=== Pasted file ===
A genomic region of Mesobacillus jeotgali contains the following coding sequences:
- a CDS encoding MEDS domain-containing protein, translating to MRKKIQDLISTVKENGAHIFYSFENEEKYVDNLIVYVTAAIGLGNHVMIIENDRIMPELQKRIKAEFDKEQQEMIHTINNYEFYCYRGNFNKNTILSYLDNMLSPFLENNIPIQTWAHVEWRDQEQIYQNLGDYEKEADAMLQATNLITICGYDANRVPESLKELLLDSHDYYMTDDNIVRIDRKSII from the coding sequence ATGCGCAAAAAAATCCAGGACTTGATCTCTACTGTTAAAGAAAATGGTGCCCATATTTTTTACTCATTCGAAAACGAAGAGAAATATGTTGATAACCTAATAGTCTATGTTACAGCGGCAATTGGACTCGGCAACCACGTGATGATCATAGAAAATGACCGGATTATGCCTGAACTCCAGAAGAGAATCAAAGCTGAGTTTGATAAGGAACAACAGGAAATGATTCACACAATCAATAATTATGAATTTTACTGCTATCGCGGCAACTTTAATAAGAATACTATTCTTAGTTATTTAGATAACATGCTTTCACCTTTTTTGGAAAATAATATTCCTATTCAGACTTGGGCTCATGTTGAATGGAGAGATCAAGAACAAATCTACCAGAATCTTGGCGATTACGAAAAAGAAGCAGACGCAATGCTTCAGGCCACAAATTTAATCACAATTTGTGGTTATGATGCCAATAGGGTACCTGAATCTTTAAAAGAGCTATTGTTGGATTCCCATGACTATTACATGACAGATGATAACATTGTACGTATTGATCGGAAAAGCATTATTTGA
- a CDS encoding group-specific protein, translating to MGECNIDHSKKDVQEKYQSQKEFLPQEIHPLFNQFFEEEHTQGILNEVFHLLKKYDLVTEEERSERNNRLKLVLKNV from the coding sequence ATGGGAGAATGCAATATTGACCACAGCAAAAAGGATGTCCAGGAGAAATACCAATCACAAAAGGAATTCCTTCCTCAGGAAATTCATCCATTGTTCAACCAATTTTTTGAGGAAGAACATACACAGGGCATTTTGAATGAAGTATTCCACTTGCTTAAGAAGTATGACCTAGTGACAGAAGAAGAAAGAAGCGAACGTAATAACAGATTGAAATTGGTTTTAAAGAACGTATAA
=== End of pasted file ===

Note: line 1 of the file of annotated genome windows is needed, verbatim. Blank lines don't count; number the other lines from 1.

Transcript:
A genomic region of Mesobacillus jeotgali contains the following coding sequences: